The following characteristics of a successful expat manager were written over 20 years ago. Do they still apply today?

According to the “The 21st-Century Expatriate Manager Profile“, written by Cecil Howard and published in the HR Magazine in 1992 (read the full article), successful expat managers have these skills:

  • Multidimensional Perspective
  • Proficiency in Line Management
  • Prudent Decision-Making Skills
  • Resourcefulness
  • Ability as Team Builder
I’d like to add that in countries which are open and indeed encouraging of trial and error, “prudent” decision-making skills may not be as effective as strategic risk-taking.

Resourcefulness can come in many forms – it’s who you know in Communitarian cultures, what you know in Individualist cultures, and what you can do with who and what you know in Achievement oriented cultures.

Managerial Implications / Core Skills:

  • Extensive multi-product, multi-industry, multi-functional, multi-company, multi-country and multi-environment experience
    (quote attributed to Ed Dunn, then Vice President at Whirlpool)
  • Track record in successfully operating a strategic business unit(s) and/or a series of major overseas projects
  • Competence and proven track record in making the right strategic decisions
  • Skillful in getting himself or herself known and accepted in the host country’s political hierarchy
  • Adept in bringing a culturally diverse working group together to accomplish the major mission and objective of the organization.
All of these core skills need years of practice – and you’re never done developing them. To get yourself known and accepted in the host country, different strategies have to be employed. For example, on the Asian continent it may be best if a senior manager can introduce you. It’s a sign that you come well-recommended and trusted.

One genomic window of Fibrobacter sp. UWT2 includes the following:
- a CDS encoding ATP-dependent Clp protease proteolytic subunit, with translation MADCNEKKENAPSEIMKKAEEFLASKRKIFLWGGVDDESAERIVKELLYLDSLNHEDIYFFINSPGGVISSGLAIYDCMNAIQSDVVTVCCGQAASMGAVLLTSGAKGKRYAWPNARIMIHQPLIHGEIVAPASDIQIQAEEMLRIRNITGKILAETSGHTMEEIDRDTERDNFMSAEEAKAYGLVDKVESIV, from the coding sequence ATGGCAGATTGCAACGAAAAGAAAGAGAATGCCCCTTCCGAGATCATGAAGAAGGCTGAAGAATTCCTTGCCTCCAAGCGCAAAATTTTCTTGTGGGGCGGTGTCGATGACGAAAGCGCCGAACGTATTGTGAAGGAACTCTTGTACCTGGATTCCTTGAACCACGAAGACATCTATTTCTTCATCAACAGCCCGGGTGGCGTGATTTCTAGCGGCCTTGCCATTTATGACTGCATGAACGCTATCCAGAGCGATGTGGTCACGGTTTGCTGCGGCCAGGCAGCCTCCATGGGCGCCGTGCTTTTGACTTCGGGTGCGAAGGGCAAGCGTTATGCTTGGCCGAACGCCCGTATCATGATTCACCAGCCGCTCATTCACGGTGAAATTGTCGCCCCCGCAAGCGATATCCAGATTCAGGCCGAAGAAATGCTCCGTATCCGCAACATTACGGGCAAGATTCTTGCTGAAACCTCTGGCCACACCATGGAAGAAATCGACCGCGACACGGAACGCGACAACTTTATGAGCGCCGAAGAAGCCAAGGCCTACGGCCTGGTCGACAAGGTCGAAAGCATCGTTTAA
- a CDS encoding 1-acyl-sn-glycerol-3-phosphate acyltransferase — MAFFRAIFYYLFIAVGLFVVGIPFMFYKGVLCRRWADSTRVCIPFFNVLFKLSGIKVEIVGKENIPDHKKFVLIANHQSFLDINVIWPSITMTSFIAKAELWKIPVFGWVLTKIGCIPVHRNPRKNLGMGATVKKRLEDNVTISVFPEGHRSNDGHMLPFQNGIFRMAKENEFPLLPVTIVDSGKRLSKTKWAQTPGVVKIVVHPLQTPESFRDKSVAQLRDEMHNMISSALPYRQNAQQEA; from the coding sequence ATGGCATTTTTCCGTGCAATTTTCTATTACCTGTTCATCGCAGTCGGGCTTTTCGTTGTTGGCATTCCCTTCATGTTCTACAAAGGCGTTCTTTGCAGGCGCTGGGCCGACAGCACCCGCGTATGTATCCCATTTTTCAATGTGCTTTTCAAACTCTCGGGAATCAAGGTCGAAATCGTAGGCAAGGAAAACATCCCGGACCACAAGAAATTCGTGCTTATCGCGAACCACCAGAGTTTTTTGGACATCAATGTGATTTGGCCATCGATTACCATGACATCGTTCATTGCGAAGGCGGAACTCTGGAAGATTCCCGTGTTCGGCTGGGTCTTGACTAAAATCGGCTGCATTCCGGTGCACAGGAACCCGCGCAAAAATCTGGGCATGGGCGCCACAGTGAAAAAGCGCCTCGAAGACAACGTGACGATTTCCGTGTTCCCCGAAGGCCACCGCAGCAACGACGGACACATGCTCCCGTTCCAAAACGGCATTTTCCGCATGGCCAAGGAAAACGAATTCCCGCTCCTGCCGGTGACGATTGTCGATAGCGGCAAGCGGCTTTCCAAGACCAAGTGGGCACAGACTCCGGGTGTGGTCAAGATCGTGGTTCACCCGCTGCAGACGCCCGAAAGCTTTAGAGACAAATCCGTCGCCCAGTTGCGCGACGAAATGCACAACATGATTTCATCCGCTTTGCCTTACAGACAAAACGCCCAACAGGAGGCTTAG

Augmented Skills:

  • Computer Literacy
  • Comfortable exchanging strategic information electronically
  • Prudent Negotiating Skills
  • Proven track record in conducting successful strategic business negotiations in multicultural environment
  • Ability as a Change Agent
  • Proven track record in successfully initiating and implementing strategic organizational change
  • Visionary Skills
  • Quick to recognize and respond to strategic business opportunities and potential political and economic upheavals in the host country
  • Effective delegation skills
  • Proven track record in participative management style and ability to delegate.
Computer literacy isn’t enough, blogging and social media are all ways of communicating and offering transparent services. Advertising is now done on multiple platforms and new mobile streams. Indeed, technological mobility offers so many ways to engage with the customer. A successful expat manager knows which work in his country and how to leverage their effects.

The participative management style may also not work in all cultures. Some national cultures may influence corporate cultures to resemble that of a family hierarchy and structure. There’s one usually male leader / mentor at the top and he provides clear instructions what and how to achieve while taking responsibility for his employees.

The good news is, there are assessments available to gauge a candidate’s preparedness for an international assignment. In the case of skills gaps, they can be improved through targeted coaching or training. This is why it makes so much sense to involve Talent Management at the strategic level in a person’s international career trajectory.

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